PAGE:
Front Page / NATIONAL
- National anthem must be played before screening of films
- Airlines seek stay on levy, HC issues notice
- ‘Delhi government worried about everything except environment’
- Route all wages via bank accounts:Govt
- Cap on Jan Dhan withdrawal:
ART AND CULTURE
Front Page/ Nation
 National anthem must be played before screening of films
Context – The Supreme Court on Wednesday ordered all cinema halls across the country to play the national anthem before the screening of films and that all present must “stand up in respect” till the anthem ended.
The Supreme Court was hearing a plea to clarify when the national anthem should be sung.
The PIL was filed by Shyam Narayan Chouskey seeking a set of parameters on what amounts to abuse of the anthem.
The Supreme Court’s decision to consider this PIL followed after a wheelchair-bound man was assaulted by a couple at a cinema hall in Panaji for not standing up during the rendition of the anthem.
Supreme Court’s ruling
- Cinema halls must play the national anthem before the screening of films and that all present must “stand up in respect” till the anthem ended.
- Cinema halls should also display the national flag on screen when the anthem is played.
- The Bench said it is the duty of every person to show respect when the national anthem is played or recited or sung under the Prevention of Insults to National Honour Act of 1951.
- All the doors of cinema halls must be closed when the national anthem is being played to prevent people from entering or exiting.
Purpose of ruling
- According to SC, practice would “instill a feeling within one a sense of committed patriotism and nationalism.”
- People should feel that they live in a nation and show respect to the national anthem and the national flag.
- People should imbibe and express respect to the inherent quality of the anthem and the flag.
Ban on commercial uses of national anthem
- Court issued a complete ban on the commercial exploitation of the national anthem and the flag.
- The court banned dramatization of the anthem or it to be used in any part of any variety shows or for entertainment purposes.
- The court banned the display of the national anthem on any “undesirable or disgraceful places.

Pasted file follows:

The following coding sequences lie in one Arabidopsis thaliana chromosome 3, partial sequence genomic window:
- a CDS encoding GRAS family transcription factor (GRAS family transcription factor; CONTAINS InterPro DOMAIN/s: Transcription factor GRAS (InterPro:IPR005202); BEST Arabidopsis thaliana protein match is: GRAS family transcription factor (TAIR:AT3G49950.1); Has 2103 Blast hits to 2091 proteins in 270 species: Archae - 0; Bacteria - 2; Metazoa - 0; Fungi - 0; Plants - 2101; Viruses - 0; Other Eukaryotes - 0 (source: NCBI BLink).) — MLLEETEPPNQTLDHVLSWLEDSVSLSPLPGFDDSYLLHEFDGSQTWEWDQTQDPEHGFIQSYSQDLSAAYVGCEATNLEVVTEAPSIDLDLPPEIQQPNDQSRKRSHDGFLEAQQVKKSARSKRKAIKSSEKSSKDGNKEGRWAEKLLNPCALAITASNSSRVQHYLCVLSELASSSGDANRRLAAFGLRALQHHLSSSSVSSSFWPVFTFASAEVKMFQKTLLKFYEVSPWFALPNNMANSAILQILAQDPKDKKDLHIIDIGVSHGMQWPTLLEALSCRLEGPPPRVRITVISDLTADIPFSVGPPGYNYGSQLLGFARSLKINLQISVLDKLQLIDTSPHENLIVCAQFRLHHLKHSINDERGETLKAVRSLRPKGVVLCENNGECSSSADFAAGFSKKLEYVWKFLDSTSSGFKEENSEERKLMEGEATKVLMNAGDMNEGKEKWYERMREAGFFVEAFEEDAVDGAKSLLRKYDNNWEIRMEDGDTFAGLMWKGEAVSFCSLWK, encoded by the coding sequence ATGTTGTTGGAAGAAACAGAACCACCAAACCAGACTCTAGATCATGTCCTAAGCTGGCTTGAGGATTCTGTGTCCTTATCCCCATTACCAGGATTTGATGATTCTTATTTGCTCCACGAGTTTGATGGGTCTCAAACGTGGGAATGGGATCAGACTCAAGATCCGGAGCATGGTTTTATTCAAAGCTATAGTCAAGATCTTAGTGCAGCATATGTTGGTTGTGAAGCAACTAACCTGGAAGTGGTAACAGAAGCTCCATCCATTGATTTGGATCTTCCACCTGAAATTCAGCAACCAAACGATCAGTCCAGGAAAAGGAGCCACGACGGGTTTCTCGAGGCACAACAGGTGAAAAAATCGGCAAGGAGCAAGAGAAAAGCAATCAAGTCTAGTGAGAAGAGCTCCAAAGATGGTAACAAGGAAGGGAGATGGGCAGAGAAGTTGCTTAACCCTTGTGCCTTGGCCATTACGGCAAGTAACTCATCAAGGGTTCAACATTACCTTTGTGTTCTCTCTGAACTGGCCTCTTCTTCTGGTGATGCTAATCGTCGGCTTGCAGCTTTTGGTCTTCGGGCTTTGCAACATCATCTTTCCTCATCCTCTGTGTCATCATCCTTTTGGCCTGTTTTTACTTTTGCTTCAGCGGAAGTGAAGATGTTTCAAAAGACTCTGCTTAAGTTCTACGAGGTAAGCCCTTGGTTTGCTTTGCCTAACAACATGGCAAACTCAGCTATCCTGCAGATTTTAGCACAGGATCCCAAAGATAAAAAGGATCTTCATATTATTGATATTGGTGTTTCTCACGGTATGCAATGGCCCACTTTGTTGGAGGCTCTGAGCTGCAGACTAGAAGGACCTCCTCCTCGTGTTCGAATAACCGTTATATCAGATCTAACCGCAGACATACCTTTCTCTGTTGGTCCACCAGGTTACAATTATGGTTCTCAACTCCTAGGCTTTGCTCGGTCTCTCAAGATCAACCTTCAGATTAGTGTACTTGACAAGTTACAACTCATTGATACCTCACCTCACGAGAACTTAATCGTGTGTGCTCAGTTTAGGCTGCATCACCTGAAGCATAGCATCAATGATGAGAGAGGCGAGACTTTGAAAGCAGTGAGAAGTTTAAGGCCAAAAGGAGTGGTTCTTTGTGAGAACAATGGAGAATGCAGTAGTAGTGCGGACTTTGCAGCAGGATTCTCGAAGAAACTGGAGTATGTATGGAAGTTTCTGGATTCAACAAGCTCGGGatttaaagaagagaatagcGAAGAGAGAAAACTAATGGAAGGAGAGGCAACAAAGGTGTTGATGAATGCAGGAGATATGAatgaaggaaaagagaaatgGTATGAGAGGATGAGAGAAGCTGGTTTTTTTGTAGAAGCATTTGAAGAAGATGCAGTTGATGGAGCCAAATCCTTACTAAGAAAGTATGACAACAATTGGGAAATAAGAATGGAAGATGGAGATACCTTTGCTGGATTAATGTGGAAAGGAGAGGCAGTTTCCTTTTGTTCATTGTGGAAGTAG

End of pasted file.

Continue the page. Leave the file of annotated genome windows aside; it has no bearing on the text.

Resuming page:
- It also banned the display, recitation or use of the abridged version of the national anthem.
 Airlines seek stay on levy, HC issues notice
Context – Delhi High Court on Wednesday issued notices to the Centre, the Airports Authority of India and the Directorate General of Civil Aviation as the Federation of Indian Airlines (FAI) sought a stay on the government’s notification on levy of Rs.7,500 to Rs.8,500 per flight operated by Indian airlines to create a regional connectivity fund (RCF).
Background – government recently decided to levy up to Rs 8,500 per flight on major routes.
The fund will be used to develop regional airports and enhance regional connectivity under its UdeDeshKaAamNaagrik (UDAN) scheme.
The FAI has sought quashing of the October 21 notification, by which a rule for such a levy was brought into the Aircraft Rules, 1934.
Argument against the levy
- According to FAI, levy is not contemplated in the aircraft rules and cannot be brought in as an obligation.
- This levy is a tax and not a fee.
- The chief purpose of this levy is to raise funds for the RCF to fulfil a public purpose, i.e., to enhance regional connectivity.
- The levy is an amount that is payable to the government.
- It is not in the nature of a charge for any privilege or benefit or service rendered by the government
- Hence due to all the above reasons this levy is a tax and therefore cannot be levied without statutory sanction.
- The UDAN scheme is aimed at connecting under-served airports and regions.
- As per the government, a participating carrier has to bid for at least nine seats and a maximum of 40 seats.
- In the case of a helicopter, the operator has to bid for a minimum of five seats and a maximum of 13 seats.
 ‘Delhi government worried about everything except environment’
Context – National Green Tribunal has recently expressed displeasure over the Delhi government and the municipal corporations’ failure to come to a consensus over the total quantum of waste generated in the Capital.
Need for data
According to NGT, data is required due to:-
- Effects on environment
- mosquito breeding, dengue and different kinds of viral fevers
This observation has come after a plea for closure of the Okhla waste-to-energy plant.
The plea has alleged that the plant uses illegal mass burning technology, leading to air pollution.
 Route all wages via bank accounts:Govt
Context – The Centre has asked all employers and contractors to ensure that wages are paid to all employees, including casual and contract workers, through cheques or electronic transfers into a bank account.
And electronic payments has to be made from the last month.
While Chief labor commissioner has also asked firms to get bank accounts opened for all those workers who do not have one already.
Concerns of industry representatives
- Critics are saying that it is not against the law to pay wages in cash.
- And this decision could lead to possible harassment of businesses by labor inspectors.
- Mid-size and smaller firms may face an issue, particularly with regard to contract and casual workers, whose dues are linked to the frequency of their employment during a month.